Prime Minister coordinated legislation affecting minorities, including a 
new preuniversity education law passed in June which permits 
establishment of private schools using minority languages. 
 
Greek-language education remained the single most important concern of 
the ethnic Greek minority.  Mother-tongue education has been integrated 
in bilingual schools in areas where a significant percentage of the 
population belongs to a minority.  The Government has offered 
supplementary classes for learning the Greek language anywhere in the 
country, provided that the requisite number of students exists.  The 
Government has made buses available to take children from towns where 
there are reportedly not sufficient ethnic Greek students to nearby 
villages where Greek-language schools function. 
 
Bilingual education is provided to approximately 3,400 ethnic Greek 
students at 46 primary schools and a similar number of 8-year schools in 
the districts of Gjirokaster, Delvina, and Saranda.  According to 
government information, 400 qualified ethnic Greek teachers are employed 
at these schools, some of which have classes of fewer than 5 students.  
Starting in 1995, Greek-language classes were also made available in 
several high schools in the minority area.  In addition, bilingual 
education is provided to approximately 600 students in ethnic Macedonian 
villages.  A Greek-language high school operates in Gjirokaster, and the 
Eqerem Cabej University of Gjirokaster has a department of Greek studies 
with 40 students.  The curriculum in Greek-language classes is the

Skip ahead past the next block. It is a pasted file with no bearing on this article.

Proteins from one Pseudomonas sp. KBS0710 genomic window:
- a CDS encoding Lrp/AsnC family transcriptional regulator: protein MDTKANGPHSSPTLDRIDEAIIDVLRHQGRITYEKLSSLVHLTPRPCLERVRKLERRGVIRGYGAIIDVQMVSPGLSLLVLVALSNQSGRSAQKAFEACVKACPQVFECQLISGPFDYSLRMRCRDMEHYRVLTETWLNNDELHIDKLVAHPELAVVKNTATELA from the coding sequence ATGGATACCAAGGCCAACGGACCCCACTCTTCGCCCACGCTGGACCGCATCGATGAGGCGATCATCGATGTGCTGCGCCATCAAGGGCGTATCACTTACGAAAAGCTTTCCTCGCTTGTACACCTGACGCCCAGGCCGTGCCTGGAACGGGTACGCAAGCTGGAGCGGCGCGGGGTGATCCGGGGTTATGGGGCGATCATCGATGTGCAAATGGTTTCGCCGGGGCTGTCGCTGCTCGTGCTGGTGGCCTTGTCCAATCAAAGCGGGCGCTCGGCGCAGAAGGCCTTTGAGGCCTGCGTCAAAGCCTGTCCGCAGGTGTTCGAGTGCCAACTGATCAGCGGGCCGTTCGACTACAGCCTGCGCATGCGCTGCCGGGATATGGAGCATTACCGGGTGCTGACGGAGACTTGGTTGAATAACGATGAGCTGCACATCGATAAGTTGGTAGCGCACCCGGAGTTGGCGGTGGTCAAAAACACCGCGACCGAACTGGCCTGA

Albanian state program translated into Greek and taught by ethnic Greek 
instructors. 
 
Greek minority leaders have called for the reopening of first grade 
classes in the towns of Gjirokaster, Saranda, and Delvina where classes 
had started in 1991 only to be closed by government order in 1993.  
Minority leaders argue that sufficient numbers of ethnic Greek students 
live in those towns to justify opening classes; the Government 
disagrees.  There is no independent confirmation of the facts.  In 
September Albania and Greece agreed to discuss these issues in a 
bilateral commission.  This had not yet occurred at year's end. 
 
 
Roma were subject to particularly harsh official persecution during the 
Communist dictatorship.  Their leaders state that the situation of the 
community greatly improved with the advent of democratic government.  
They had no complaints of either official or societal discrimination.  
The community publishes a monthly newspaper in both the Albanian and 
Romani languages.  There were no reports of violence specifically 
directed against Roma, although they are often treated with disdain by 
ethnic Albanians. 
 
Section 6  Worker Rights 
 
  a.  The Right of Association 
 
Workers obtained the right to create independent trade unions in 1991.  
The Independent Confederation of Trade Unions of Albania (BSPSH) acts as 
the umbrella organization for a number of smaller unions.  A separate, 
rival federation continued to operate in close cooperation with the 
Socialist Party.  There are also some independent unions not affiliated 
with either federation.  The private sector employs more than 650,000 
workers, mostly in agriculture, small shops, enterprises, and 
restaurants, but very few have formed unions to represent themselves.